Loblaw has endured some harsh criticism over the past five years. First, a failed mass merchandise program at its superstores led to a massive writedown in inventory (the result of a vast overreaction to Wal-Mart). Next, a faulty supply chain led to out-of-stocks for months on end. Then came the mass dismissals and departures of most of the experienced grocers at head office.
Loblaw was also faulted for demanding more funds from suppliers, for abandoning the industry’s main charity, The Grocery Foundation, and for precipitating the demise of the Canadian Council of Grocery Distributors.
Yet there are things that Loblaw does very well. And the company deserves credit for a number of good deeds away from its grocery aisles, which I’ll touch on in a moment.
The slashing of costs and subsequent heavy spending to update Loblaw’s supply chain (including millions spent on consultants) will be the legacy of outgoing president Allan Leighton who was noted for an authoritative and aggressive style while fixing the infrastructure. His replacement, global retail veteran Vicente Trius, may bring all-important execution and operational skills to the company, areas where Loblaw has fallen short over the past few years.
Yet despite all the glitches, there are areas where Loblaw excels, including providing funds for communities as well as efforts to help the environment. Not that other grocery companies fall short in their charitable and green programs–they don’t. For example, Sobeys’ $1 million funding of a cancer research unit. But Loblaw has found a few special ways to contribute to society.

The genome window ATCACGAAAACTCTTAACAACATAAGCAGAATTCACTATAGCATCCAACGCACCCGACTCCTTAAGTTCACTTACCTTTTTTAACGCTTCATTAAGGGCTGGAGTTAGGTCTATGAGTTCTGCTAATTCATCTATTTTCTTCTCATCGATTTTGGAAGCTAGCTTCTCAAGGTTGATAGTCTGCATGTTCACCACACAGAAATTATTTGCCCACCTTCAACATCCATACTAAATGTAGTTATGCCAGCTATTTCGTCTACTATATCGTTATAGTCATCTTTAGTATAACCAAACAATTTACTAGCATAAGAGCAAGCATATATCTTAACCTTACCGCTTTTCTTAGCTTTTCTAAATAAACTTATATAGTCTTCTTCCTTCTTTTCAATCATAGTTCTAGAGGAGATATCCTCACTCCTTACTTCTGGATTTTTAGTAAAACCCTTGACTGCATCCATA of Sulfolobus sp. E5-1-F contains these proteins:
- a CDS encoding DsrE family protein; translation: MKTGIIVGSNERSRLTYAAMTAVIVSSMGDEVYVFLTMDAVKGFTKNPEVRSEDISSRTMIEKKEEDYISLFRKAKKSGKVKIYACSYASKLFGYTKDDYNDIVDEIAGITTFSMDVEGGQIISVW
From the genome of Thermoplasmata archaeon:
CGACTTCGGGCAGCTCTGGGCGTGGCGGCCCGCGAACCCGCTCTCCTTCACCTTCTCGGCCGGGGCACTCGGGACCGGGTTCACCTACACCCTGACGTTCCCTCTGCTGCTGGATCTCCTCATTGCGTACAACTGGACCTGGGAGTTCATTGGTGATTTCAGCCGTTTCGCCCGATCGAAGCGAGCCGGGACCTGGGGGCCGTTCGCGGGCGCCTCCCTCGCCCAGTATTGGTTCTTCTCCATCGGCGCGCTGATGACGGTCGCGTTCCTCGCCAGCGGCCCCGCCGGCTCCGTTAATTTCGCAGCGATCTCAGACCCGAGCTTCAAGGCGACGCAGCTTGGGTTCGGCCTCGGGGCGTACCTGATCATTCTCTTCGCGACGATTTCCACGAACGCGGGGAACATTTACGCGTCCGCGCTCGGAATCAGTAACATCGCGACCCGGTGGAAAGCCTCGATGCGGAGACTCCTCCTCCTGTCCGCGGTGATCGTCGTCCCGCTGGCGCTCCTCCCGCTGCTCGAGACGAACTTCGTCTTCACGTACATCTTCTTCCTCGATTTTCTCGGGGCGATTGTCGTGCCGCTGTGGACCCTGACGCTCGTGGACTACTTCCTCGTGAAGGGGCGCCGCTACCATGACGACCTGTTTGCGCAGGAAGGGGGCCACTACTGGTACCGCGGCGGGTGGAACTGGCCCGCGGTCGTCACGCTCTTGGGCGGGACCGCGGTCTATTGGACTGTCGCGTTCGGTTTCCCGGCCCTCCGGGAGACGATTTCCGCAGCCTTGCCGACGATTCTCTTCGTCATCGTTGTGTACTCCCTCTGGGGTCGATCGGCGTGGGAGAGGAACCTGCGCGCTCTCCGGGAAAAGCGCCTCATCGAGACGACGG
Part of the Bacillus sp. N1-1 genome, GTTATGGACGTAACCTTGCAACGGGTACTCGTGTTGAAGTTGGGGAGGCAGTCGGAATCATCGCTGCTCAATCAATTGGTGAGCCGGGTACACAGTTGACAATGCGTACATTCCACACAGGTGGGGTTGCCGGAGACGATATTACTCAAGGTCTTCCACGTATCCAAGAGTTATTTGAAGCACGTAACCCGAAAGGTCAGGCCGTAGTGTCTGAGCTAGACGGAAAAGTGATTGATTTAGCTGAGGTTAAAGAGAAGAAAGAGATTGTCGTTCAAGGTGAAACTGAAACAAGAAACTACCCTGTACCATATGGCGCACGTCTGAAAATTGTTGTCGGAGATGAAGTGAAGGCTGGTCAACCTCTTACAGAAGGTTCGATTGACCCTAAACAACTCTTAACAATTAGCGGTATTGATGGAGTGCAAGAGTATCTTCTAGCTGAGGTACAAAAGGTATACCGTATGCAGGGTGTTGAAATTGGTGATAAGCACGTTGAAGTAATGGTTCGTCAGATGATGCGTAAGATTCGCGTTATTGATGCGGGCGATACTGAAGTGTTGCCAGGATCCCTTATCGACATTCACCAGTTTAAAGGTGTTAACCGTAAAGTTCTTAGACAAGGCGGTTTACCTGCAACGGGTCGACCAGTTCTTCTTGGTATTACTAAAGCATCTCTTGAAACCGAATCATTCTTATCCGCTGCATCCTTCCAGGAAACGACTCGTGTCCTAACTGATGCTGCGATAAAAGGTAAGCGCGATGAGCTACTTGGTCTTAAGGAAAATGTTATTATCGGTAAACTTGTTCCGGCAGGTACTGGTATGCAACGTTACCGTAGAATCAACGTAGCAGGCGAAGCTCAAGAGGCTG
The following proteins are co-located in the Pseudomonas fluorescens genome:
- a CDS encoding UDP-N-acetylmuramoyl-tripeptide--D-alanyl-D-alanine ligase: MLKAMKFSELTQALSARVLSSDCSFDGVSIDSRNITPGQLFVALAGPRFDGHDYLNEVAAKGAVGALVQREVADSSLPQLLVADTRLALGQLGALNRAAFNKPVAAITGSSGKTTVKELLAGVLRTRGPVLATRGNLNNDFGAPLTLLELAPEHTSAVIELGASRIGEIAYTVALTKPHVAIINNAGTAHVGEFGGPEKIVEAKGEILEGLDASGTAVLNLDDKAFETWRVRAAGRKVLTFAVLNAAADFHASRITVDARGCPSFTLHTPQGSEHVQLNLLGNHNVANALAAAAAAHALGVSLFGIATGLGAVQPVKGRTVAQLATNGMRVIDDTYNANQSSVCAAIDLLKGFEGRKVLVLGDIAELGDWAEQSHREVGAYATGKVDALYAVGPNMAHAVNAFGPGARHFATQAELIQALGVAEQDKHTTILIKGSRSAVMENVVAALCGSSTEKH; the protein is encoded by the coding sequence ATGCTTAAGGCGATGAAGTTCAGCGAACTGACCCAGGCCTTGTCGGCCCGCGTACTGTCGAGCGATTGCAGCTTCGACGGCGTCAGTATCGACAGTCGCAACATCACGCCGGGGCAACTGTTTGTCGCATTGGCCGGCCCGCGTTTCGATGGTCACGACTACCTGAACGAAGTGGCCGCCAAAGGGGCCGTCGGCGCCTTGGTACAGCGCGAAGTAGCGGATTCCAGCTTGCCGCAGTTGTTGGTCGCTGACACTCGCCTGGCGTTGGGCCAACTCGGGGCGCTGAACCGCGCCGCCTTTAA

Loblaw has provided $3 million in funding for the Chair in Sustainable Food Production at the University of Guelph. In addition, the company’s iconic President’s Choice brand sponsors a number of community activities, such as the Super Dog competition. And the President’s Choice Blue Menu brand sponsored Canadian athletes at the 2010 Vancouver Winter Olympics.
Since 1989, Loblaw’s charitable arm, President’s Choice Charities, has raised about $50 million from employees, customers and Loblaw itself. PC Charities exists to help physically and developmentally challenged children in Canada, and a portion of the funds go to the Breakfast for Learning program and its counterparts in Quebec and Newfoundland and Labrador. Customers at Loblaws and a liated stores were recently asked to donate $2 at checkout to help food banks. It’s estimated that more than $1 million was raised. The main reason Loblaw left The Grocery Foundation was to concentrate on its own PC Charities, which have helped thousands of families over the years.
On sustainability, Loblaw was named one of Canada’s greenest employers for reducing the environmental impact of its day-to-day operations. It was the second consecutive year the company made the list, put out by Mediacorp Canada. Among Loblaw’s green accomplishments: a commitment to source all seafood sold in retail from sustainable sources by the end of 2013; a reduction of 3.2% in electricity use per square foot compared to 2009; improvement of fleet fuel efficiency by 2.3%; and a reduction of 2.3 million kilograms of packaging contained in Loblaw control brand products.
Oh sure, all grocery distributors in Canada have major and worthwhile charitable and community endeavours. But they have avoided the industry thrashings Loblaw has received. With a new president coming to Loblaw, it seems like a good time to tell another side of the story.